I was stunned to hear about the gruesome murder of the University of Ghana Law lecturer, Professor Emmanuel Yaw Benneh.

It is however depressing to note that most crimes go unsolved in Ghana due to several factors, notably, the over-reliance on manual investigation processes rather than with modern digital methods, poorly trained crime scene investigators, lack of logistics, ignorance about crime scene preservation by first responders and on-lookers, etc.

Even high profile cases such as that of Fennec Okyere, Josephine Asante of GHAPOHA, missing Takoradi girls, Ahmed Suale are still muddled with confusion with no closure whatsoever brought to their families.

Why do we always assume a dead body dangling from a tree is suicide? Or perhaps, a dead body with rat poison beside him, is at the scene, without any investigation, automatically ruled a suicide?

How about that strong highly motivated investment banker precipitously dying from a stomach upset? Do we think all these are accidental? Food for thought…

As a trained crime scene and forensics expert, I present to you some murder investigation tips that I think it will be useful to the police and also educate crime scene investigation enthusiasts;

  1. Cordon off crime scene: This is a standard procedure to protect the integrity of the scene against contamination.
  2. As an assigned lead investigator, all information on all persons who have been on the crime scene should be collected; the person(s) who found the deceased, first responders, etc.
  3. Perform initial crime scene checks on the victim to perhaps, ascertain the cause and time of death. This will establish a timeline that will prove crucial in the investigation process.
  4. Search for clues at the crime scene that can aid in the investigation. At this stage, everything matters, whether it’s a torn page from an address book or a strand of hair on a bedside locker. Are there any signs of a struggle? Treat everything as evidence.
  5. Harvest fingerprints, footprints, and collect DNA evidence. Take pictures and properly document everything.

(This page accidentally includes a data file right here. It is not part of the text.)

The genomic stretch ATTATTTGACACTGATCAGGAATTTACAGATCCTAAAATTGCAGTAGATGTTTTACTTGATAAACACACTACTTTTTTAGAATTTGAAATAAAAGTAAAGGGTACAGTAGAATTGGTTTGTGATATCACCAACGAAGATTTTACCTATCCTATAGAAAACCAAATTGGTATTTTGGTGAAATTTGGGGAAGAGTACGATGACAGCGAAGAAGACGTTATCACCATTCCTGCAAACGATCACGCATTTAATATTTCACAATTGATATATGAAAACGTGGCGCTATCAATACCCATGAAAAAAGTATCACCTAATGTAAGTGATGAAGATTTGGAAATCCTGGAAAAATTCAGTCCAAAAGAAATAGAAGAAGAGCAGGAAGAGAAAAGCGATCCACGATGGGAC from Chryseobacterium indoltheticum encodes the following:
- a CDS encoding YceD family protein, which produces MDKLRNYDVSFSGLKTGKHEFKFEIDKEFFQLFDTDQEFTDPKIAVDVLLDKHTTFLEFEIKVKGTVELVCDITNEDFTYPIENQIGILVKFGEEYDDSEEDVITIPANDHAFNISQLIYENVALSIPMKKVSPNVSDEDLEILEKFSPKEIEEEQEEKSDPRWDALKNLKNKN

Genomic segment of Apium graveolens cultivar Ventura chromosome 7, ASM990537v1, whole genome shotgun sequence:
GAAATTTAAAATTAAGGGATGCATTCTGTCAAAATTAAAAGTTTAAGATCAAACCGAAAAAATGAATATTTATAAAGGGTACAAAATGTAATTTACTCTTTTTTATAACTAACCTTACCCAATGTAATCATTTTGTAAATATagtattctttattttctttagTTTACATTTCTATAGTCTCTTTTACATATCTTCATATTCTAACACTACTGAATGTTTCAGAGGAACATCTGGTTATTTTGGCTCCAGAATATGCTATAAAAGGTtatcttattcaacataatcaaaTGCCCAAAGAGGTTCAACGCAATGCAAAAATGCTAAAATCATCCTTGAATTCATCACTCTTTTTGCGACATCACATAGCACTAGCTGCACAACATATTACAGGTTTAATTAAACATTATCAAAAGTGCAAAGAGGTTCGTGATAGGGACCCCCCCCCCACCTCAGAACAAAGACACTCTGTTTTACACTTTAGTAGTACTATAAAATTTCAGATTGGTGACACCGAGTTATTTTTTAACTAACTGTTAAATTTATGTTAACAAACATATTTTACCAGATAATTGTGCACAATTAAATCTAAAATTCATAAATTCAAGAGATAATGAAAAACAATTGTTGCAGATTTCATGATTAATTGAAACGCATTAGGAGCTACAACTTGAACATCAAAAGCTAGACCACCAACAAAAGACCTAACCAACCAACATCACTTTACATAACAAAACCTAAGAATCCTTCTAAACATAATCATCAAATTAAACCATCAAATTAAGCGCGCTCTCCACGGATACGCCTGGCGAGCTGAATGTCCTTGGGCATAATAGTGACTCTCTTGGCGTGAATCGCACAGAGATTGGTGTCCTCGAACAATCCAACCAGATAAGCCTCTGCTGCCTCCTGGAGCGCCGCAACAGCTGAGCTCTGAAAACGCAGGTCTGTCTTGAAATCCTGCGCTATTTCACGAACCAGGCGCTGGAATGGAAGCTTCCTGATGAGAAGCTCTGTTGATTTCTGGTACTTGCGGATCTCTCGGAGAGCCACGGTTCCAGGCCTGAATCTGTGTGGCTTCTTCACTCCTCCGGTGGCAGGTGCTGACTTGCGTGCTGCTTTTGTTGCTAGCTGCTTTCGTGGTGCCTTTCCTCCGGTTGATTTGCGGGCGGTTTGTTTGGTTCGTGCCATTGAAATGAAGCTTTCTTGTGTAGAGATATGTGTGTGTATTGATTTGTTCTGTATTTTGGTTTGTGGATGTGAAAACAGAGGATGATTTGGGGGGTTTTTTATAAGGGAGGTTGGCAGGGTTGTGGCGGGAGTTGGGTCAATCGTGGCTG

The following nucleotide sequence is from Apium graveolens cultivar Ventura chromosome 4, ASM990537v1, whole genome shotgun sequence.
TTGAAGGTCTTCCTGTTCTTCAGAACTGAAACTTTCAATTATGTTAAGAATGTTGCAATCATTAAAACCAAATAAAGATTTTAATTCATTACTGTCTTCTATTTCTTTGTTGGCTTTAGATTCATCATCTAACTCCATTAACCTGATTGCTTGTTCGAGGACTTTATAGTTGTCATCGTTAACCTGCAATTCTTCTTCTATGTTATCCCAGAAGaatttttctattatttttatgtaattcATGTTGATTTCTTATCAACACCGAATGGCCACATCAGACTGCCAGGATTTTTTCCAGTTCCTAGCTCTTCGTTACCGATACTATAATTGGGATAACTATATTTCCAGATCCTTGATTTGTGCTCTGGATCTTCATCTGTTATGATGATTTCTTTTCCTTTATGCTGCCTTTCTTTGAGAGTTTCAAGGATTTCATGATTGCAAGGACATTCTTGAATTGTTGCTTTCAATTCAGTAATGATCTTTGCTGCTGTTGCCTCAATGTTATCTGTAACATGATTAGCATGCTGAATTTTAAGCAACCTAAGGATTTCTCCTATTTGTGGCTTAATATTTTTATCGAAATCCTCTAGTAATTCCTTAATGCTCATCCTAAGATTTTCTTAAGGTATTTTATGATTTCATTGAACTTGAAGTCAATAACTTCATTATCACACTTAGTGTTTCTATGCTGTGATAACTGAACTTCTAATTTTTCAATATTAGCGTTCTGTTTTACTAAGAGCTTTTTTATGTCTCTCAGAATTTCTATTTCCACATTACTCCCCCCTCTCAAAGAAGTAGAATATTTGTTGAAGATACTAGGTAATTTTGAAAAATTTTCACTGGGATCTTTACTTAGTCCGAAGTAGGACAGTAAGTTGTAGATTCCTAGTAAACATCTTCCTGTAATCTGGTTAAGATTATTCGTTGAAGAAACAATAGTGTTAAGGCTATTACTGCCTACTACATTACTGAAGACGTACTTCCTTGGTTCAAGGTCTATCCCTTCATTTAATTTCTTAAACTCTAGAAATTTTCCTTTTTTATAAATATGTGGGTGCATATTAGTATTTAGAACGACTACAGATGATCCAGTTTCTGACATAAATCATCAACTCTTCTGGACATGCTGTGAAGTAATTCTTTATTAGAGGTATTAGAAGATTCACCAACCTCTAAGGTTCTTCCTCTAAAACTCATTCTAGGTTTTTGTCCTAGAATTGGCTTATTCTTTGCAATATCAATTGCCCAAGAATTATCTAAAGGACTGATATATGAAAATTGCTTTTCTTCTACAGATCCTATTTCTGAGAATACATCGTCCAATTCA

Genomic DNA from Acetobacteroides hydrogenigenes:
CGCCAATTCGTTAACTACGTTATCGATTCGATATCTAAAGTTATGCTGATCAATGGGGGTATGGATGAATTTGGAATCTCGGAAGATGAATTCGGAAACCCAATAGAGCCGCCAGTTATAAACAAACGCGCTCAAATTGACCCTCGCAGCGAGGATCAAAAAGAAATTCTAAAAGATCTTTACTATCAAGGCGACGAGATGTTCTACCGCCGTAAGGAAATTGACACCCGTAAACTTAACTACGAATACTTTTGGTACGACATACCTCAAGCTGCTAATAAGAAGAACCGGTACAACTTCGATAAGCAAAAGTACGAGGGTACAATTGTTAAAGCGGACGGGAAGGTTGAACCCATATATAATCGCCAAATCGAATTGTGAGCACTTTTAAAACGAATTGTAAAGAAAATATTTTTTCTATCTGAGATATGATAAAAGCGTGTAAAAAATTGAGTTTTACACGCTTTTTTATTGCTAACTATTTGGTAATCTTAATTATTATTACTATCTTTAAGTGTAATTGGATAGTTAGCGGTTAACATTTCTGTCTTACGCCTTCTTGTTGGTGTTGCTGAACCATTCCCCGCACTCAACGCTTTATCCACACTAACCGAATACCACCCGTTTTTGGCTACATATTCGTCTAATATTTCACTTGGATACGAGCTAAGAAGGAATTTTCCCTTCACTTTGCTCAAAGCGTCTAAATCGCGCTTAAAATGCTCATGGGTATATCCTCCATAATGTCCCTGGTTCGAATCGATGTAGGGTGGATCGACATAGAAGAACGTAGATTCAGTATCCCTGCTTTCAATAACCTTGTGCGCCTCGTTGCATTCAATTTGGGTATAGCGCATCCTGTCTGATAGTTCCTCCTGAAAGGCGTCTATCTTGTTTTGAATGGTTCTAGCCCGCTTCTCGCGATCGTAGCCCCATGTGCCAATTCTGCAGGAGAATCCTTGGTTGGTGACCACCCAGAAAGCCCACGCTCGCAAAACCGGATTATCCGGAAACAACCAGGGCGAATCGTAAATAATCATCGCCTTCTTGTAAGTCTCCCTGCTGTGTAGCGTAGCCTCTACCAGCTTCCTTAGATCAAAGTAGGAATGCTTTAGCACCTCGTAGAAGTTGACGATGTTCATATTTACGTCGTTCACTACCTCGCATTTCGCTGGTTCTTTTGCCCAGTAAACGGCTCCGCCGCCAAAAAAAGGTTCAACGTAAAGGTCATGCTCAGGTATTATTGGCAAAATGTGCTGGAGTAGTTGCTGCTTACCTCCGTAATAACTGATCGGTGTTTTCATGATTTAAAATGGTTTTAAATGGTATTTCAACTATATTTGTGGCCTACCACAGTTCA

6. Get a profiler to profile the murderer. E.g. If the victim is shot multiple times, it’s an overkill, meaning, the perpetrator wanted the victim dead and not a simple act of random violence such as a robbery gone wrong. In criminology, it’s called a crime of passion or retribution. If the door lock is broken, it’s likely the victim doesn’t know the perpetrator who might have forcefully entered. If the door lock is not tampered with, it’s likely the victim allowed his killer access into his home because he knew and trusted him…. Or conceivably, lived with him.
  7. Start interviews with family, friends, and colleagues at work including students. Usually, the people that hurt us are those closest to us. It can be such a grim interview to conduct because people are still grieving. Questions such as “where were you at the time of the murder” and “do you know anyone who might want to hurt the victim” should be asked. With the victim’s nature of work, he might also have incurred the anger of a student he failed in an exam or subordinate he queried.
  8. From the interviews and background checks, a “persons of interest” list can be made. These are not suspects; they might just have exhibited some awkward behavior or being inconsistent in their narration of events.
  9. Establish the alibis of “persons of interest”. Your alibi is simply where you were at the time of the murder. Those with watertight alibis are deleted from the list.
  10. Our cell phones ping to cell towers as we move around. Using that technology, we can establish who was at the, or, near the crime scene at the time of the murder (remember I mentioned timeline earlier).
  11. Law enforcement should also collect CCTV footage of nearby cameras around Adjiringano.
  12. Run fingerprints found at crime scene in available databases.
  13. Call on BNI to help when the investigation proves complex or needs resources the police does not have. E.g. Phone taps, bugs.

All of the processes mentioned above would be easier to execute with the right structures and technologies in place coupled with adequate periodic training for officers.

If we have a robust centralized fingerprint database, that would prove valuable. I wish to appeal to the government to take advantage of the National Identification Authority exercise to collect fingerprints into the database for the police.

DNA technology is used by law enforcement agencies in many countries to solve crimes that were perpetrated in the 1970s and 80s. DNA technology is an area worth exploring.

And to you, the reader, have you invested in your personal security? Do you still leave your keys under the doormat or in the flower pot? Or you feel invincible?

The author, Adib Saani is a Security Analyst and Executive Director of Jatikay Centre for Human Security and Peace Building.

Tel: 0244 985 099